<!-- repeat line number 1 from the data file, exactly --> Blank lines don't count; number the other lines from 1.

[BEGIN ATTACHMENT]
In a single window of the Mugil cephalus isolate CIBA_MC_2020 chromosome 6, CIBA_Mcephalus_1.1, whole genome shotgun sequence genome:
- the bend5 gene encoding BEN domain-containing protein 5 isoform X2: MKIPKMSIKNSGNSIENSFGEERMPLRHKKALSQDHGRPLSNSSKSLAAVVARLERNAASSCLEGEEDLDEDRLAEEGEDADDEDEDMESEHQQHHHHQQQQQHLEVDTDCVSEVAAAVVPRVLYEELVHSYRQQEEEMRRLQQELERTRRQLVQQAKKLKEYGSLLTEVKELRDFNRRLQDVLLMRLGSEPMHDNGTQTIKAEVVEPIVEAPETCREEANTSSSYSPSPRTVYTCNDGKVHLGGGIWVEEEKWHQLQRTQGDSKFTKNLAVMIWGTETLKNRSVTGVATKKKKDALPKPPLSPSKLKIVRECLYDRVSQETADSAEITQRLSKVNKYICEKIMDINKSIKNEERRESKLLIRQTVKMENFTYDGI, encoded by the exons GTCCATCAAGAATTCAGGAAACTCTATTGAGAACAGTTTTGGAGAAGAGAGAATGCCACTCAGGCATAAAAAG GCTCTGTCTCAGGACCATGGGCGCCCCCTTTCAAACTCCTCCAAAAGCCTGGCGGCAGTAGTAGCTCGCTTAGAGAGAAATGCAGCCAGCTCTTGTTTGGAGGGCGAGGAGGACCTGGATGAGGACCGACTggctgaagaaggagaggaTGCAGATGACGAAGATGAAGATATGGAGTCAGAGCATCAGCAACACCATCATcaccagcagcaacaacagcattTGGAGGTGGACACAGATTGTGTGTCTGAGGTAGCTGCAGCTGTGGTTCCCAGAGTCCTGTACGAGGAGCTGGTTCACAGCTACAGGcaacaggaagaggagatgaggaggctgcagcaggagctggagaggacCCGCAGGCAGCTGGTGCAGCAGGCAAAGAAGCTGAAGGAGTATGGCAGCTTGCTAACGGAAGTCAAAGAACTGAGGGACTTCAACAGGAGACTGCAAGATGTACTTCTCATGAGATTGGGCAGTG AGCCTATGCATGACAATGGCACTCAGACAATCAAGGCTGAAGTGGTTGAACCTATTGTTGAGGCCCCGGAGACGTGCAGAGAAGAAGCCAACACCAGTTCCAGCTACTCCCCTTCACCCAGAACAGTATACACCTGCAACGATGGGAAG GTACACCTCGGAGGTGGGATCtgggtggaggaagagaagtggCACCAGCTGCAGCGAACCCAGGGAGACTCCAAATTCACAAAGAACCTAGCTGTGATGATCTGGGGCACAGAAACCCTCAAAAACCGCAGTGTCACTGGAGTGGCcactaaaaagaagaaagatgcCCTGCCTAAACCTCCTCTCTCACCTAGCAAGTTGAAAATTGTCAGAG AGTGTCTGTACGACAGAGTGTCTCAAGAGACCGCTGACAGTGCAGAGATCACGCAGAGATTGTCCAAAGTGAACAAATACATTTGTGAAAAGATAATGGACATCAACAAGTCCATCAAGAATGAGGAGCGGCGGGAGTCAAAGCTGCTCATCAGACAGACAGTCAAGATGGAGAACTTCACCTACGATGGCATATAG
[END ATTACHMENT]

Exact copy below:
In a single window of the Mugil cephalus isolate CIBA_MC_2020 chromosome 6, CIBA_Mcephalus_1.1, whole genome shotgun sequence genome: